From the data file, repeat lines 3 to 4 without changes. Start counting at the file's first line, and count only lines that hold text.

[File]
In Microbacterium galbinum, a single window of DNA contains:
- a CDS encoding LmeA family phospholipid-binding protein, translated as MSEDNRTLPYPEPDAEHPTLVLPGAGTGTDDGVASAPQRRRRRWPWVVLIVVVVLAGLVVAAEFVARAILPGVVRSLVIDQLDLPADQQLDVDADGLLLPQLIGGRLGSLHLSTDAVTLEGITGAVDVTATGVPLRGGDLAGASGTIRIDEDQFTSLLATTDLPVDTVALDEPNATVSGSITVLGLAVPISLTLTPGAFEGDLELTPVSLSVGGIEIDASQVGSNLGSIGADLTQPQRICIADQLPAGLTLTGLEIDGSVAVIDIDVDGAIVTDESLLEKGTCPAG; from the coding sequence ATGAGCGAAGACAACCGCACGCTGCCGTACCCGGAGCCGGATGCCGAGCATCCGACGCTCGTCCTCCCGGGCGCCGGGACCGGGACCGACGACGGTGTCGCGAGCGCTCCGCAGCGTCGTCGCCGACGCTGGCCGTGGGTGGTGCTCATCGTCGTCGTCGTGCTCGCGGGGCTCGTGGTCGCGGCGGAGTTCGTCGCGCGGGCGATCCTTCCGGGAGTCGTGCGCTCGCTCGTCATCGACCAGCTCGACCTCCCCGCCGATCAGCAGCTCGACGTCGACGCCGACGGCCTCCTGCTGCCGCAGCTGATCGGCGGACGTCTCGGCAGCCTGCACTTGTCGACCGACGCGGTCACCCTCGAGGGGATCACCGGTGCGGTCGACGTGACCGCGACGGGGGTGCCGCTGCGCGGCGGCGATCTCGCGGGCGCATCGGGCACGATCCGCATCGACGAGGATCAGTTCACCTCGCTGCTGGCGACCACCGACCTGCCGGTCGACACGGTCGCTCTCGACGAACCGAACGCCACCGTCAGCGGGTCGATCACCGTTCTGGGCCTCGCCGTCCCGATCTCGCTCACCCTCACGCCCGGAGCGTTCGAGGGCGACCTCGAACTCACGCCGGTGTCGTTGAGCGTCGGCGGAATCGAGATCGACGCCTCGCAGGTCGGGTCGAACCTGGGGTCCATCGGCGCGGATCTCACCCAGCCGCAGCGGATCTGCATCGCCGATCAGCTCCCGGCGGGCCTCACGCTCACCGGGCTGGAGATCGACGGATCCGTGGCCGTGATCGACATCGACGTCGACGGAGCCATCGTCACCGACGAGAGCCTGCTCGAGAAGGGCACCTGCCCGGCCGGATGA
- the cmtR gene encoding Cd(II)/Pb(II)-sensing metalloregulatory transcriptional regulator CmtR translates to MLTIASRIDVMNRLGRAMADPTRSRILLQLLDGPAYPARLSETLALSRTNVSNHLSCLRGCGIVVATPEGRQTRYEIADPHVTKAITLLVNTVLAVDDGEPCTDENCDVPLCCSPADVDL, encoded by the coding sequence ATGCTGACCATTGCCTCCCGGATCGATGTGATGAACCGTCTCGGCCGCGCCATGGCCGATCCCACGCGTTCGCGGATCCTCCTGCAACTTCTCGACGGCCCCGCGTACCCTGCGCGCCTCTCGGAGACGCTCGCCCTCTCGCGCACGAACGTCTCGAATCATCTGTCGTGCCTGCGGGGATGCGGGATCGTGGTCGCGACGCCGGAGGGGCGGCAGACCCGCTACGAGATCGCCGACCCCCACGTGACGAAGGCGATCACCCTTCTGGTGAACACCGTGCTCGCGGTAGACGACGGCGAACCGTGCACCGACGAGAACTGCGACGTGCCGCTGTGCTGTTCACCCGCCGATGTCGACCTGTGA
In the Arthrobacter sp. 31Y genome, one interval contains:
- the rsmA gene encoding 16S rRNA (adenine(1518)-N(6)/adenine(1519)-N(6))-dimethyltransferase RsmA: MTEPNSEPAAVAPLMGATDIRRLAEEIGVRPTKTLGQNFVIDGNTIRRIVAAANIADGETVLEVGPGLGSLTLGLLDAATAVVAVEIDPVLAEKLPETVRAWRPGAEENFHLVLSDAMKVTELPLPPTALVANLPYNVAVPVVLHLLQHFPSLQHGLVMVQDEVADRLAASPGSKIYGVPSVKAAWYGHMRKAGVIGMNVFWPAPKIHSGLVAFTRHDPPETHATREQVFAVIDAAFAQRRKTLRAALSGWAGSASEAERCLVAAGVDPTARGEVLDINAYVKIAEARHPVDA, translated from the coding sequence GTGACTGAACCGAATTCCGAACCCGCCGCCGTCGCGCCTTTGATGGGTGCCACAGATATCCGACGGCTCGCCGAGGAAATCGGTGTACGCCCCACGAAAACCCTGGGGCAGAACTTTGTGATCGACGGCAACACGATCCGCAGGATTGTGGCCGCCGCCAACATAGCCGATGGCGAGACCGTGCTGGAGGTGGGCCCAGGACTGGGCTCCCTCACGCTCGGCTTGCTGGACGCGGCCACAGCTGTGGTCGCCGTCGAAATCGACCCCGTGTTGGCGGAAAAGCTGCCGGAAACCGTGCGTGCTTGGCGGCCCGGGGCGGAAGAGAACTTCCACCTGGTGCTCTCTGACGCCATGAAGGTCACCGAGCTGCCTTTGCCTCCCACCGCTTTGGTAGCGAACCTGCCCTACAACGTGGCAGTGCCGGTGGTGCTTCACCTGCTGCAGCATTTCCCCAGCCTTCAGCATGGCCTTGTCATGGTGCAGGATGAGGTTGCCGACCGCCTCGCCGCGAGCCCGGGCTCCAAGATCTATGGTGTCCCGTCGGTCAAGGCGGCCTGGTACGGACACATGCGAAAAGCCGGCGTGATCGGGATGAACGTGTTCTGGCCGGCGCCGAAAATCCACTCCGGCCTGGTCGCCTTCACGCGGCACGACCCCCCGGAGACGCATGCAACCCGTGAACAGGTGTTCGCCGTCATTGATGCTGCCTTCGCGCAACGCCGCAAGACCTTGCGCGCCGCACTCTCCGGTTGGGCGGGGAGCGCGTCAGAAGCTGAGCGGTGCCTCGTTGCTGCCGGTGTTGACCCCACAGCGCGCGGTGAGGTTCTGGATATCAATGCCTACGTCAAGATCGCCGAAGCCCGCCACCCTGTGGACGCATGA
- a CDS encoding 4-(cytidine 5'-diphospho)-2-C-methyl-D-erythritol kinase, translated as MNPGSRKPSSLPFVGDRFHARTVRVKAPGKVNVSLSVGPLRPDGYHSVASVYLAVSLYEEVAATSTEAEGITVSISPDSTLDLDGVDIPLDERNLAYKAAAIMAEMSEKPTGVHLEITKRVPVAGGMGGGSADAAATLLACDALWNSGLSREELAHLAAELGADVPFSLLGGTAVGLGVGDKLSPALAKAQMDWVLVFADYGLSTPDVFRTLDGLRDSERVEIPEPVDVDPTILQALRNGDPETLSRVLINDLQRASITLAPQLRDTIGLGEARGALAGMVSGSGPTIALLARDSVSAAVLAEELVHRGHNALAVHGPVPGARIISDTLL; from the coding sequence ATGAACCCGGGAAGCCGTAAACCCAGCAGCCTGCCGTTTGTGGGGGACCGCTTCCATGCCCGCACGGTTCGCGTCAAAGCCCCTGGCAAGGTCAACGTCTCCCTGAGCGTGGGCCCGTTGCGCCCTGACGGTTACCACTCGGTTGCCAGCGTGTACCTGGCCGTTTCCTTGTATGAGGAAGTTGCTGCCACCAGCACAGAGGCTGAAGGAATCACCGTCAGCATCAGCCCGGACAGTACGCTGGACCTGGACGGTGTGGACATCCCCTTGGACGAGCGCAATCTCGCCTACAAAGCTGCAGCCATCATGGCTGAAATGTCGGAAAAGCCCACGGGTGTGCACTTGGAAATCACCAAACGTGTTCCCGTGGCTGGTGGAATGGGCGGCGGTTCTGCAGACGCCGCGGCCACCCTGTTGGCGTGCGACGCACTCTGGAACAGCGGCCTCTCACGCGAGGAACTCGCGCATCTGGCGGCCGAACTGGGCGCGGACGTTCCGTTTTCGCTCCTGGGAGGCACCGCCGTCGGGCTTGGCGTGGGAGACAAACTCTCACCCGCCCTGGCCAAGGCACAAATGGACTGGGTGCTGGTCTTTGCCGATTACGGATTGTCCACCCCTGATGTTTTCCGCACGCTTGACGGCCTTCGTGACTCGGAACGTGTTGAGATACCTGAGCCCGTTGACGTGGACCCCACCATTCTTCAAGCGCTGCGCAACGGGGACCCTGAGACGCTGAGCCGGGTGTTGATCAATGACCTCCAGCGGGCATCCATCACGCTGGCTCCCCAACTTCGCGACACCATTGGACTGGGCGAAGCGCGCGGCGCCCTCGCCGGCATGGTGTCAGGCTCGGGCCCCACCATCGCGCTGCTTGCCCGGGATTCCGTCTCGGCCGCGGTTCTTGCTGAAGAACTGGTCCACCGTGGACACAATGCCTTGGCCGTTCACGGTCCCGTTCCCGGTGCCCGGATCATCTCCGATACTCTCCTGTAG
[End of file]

- the cmtR gene encoding Cd(II)/Pb(II)-sensing metalloregulatory transcriptional regulator CmtR translates to MLTIASRIDVMNRLGRAMADPTRSRILLQLLDGPAYPARLSETLALSRTNVSNHLSCLRGCGIVVATPEGRQTRYEIADPHVTKAITLLVNTVLAVDDGEPCTDENCDVPLCCSPADVDL, encoded by the coding sequence ATGCTGACCATTGCCTCCCGGATCGATGTGATGAACCGTCTCGGCCGCGCCATGGCCGATCCCACGCGTTCGCGGATCCTCCTGCAACTTCTCGACGGCCCCGCGTACCCTGCGCGCCTCTCGGAGACGCTCGCCCTCTCGCGCACGAACGTCTCGAATCATCTGTCGTGCCTGCGGGGATGCGGGATCGTGGTCGCGACGCCGGAGGGGCGGCAGACCCGCTACGAGATCGCCGACCCCCACGTGACGAAGGCGATCACCCTTCTGGTGAACACCGTGCTCGCGGTAGACGACGGCGAACCGTGCACCGACGAGAACTGCGACGTGCCGCTGTGCTGTTCACCCGCCGATGTCGACCTGTGA
In the Arthrobacter sp. 31Y genome, one interval contains: